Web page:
The GE GFWR4805FMC is a $1,400 front-loading washing machine. Given that you can find other front-loaders for half that price (even on GE's own site), the question becomes, What sets this premium model apart?
Aside from some obvious upgrades -- a stainless-steel drum that's designed to last longer than the cheaper plastic ones, a vaguely sparkly dark gray "metallic" finish rather than your standard white plastic, a larger load capacity, some extra cleaning cycles -- the GFWR4805FMC doesn't seem to offer all that much.
In fact, its control panel is sort of cluttered, the digital display that's supposed to tell you how much time is left on a cycle is impossible to read at certain angles and it doesn't have any particularly new or innovative extras. An app, for example.
But, GE's GFWR4805FMC did excel at stain removal -- easily beating LG's WM5000HVA. If you get the GFWR4805FMC for its performance alone, you won't be sorry; it just seems to be missing some of the premium sheen that you'd expect for the price.
What can this washer do?
The GE GFWR4805FMC is a good-looking washing machine. It has a metallic dark gray finish and some shiny stainless-steel accents, but it definitely doesn't have the same luxury look as LG's WM5000HVA.
The display, while functional enough, looks cluttered and you only get standard mechanical buttons instead of that sleek LG touchscreen.
Still there's a lot to love about this model in terms of features. It comes with Normal, Towels/Sheets, Delicates/Hand Wash, Speed Wash, Single Item (it senses the size of the item and washes accordingly), Rinse+Spin, Basket Clean, Whites, Bulky/Bedding, Active Wear, Power Clean, Sanitize and Allergen settings. All of these are accessible via a large and centrally located turn dial. Simple so far.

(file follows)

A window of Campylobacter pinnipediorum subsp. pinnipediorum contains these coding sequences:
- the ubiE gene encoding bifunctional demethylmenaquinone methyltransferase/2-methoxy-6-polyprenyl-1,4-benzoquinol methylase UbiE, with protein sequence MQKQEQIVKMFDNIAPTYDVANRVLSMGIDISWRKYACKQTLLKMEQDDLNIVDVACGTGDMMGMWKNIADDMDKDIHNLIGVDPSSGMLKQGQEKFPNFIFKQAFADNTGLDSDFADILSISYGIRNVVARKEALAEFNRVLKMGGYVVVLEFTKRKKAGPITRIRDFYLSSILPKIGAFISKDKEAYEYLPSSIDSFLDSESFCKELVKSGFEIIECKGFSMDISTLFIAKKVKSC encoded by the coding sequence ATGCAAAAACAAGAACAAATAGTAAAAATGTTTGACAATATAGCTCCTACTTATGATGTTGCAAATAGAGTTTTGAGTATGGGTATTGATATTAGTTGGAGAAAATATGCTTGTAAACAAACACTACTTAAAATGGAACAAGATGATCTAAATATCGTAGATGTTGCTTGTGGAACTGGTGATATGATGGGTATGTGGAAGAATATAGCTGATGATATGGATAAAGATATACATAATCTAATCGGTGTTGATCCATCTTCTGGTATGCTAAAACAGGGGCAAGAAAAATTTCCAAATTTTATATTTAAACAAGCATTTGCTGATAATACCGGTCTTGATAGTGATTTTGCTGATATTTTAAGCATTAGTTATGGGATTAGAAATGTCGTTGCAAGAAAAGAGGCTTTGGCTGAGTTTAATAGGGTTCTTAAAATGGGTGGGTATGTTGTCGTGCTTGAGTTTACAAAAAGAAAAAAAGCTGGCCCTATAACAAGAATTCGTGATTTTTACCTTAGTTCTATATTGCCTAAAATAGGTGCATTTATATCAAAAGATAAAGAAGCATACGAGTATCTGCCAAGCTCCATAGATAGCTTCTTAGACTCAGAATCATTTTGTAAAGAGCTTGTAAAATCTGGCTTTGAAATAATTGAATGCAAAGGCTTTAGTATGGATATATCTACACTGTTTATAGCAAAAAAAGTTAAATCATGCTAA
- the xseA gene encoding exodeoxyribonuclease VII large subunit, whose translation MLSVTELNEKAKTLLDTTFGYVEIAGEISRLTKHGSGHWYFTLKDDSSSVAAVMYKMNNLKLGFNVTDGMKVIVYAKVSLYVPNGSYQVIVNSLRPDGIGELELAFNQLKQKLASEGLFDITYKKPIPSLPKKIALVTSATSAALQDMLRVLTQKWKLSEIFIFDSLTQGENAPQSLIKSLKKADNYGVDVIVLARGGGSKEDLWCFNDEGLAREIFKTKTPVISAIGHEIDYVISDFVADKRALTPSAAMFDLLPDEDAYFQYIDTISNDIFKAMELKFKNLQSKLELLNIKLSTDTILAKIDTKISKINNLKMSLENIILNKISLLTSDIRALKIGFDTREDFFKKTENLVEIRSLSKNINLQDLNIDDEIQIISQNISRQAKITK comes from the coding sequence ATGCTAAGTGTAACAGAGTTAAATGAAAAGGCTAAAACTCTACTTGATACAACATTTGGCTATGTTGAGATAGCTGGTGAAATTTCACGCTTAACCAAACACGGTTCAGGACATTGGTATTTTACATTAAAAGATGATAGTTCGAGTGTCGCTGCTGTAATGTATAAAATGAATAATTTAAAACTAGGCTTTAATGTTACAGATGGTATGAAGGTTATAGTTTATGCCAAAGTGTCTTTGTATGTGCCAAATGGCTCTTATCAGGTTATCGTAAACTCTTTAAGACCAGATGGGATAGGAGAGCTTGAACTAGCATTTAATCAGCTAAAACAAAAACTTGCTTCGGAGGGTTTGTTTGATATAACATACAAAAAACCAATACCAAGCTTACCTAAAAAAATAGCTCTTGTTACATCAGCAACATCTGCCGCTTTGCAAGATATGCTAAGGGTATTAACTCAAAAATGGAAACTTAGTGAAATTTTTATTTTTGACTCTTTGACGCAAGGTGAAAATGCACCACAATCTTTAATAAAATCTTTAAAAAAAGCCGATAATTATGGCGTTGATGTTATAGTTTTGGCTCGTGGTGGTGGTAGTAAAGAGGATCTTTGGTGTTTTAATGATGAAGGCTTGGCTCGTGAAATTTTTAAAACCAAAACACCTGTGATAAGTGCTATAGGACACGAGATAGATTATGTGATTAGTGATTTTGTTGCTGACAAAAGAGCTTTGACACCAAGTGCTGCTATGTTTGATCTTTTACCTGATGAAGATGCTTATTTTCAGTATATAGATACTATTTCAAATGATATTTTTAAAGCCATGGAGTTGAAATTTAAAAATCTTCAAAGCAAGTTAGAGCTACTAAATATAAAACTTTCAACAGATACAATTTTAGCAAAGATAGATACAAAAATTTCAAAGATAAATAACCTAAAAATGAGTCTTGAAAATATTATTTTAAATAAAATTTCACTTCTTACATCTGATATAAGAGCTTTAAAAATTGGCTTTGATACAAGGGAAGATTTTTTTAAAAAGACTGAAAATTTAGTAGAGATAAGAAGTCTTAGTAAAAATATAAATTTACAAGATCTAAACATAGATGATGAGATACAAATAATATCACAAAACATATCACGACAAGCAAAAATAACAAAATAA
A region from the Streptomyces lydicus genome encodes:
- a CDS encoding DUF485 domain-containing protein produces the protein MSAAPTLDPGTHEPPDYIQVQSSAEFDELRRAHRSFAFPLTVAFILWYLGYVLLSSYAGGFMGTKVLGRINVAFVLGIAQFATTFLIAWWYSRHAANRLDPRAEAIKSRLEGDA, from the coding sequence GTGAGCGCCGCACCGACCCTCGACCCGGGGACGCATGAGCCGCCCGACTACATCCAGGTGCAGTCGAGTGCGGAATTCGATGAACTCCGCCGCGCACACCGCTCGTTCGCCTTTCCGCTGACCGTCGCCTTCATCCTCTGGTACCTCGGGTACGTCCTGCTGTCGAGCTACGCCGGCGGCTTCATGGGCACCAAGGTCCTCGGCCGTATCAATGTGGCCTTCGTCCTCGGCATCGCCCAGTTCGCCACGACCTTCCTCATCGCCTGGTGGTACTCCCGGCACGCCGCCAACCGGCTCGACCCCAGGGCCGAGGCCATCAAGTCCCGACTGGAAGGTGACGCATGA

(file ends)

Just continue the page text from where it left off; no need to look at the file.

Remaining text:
There's also a jumble of additional options spread across other sections of the display, including My Cycle (save your favorite custom cycle here; you'll find instructions in the user manual), Overnight Dry (this setting will tumble your clothes along with a stream of air), eWash (energy-saving mode), Pre-Soak, Pre-Wash and Delay Wash. There's also a "Stain Removal Guide" and you can use a button to select from Grass, Wine, Blood, Tomato or Dirt, as well as an "eMonitor" that tells you how well you're doing at saving energy.
You'll also see buttons for adjusting the soil level (from Extra Light to Extra Heavy), the temperature (from Tap Cold to Extra Hot), the spin cycle (from No Spin to Extra High) and the rinse cycle (from Normal to Max).
There's a large power button on the top left for turning on the machine, with a Lock Control button directly underneath -- across the display on the top right is the Start/Pause button and directly below that you'll find an "Add a Garment" function (press this and the door will unlock midcycle), as well as a Light and a Volume control button.
All of this is fine, but it's a bit of a chaotic mess when you're trying to locate a specific option -- and that brings me to my biggest gripe with the control panel: the digital alarm-clock-style display. It is nearly impossible to read it unless you're facing it directly or from the right. You won't be able to read it at all when you're facing it from the left. Not the biggest issue, but a minor annoyance.
Everything else is pretty standard here; to the left of the control panel there's a small drawer that you pull open to add detergent, fabric softener and bleach. The washer's 4.8-cubic-foot-capacity can handle a queen or king-sized blanket, and it's just 47 inches tall -- which is nearly 6 inches shorter than LG's massive washer.
Chance Lane, one of our technical editors, installed this unit. It comes with all of the hookups you need to get it up and running, and since it doesn't have that optional second washer like the Sidekick unit we tested alongside LG's WM5000HVA, it took less than 30 minutes from start to finish.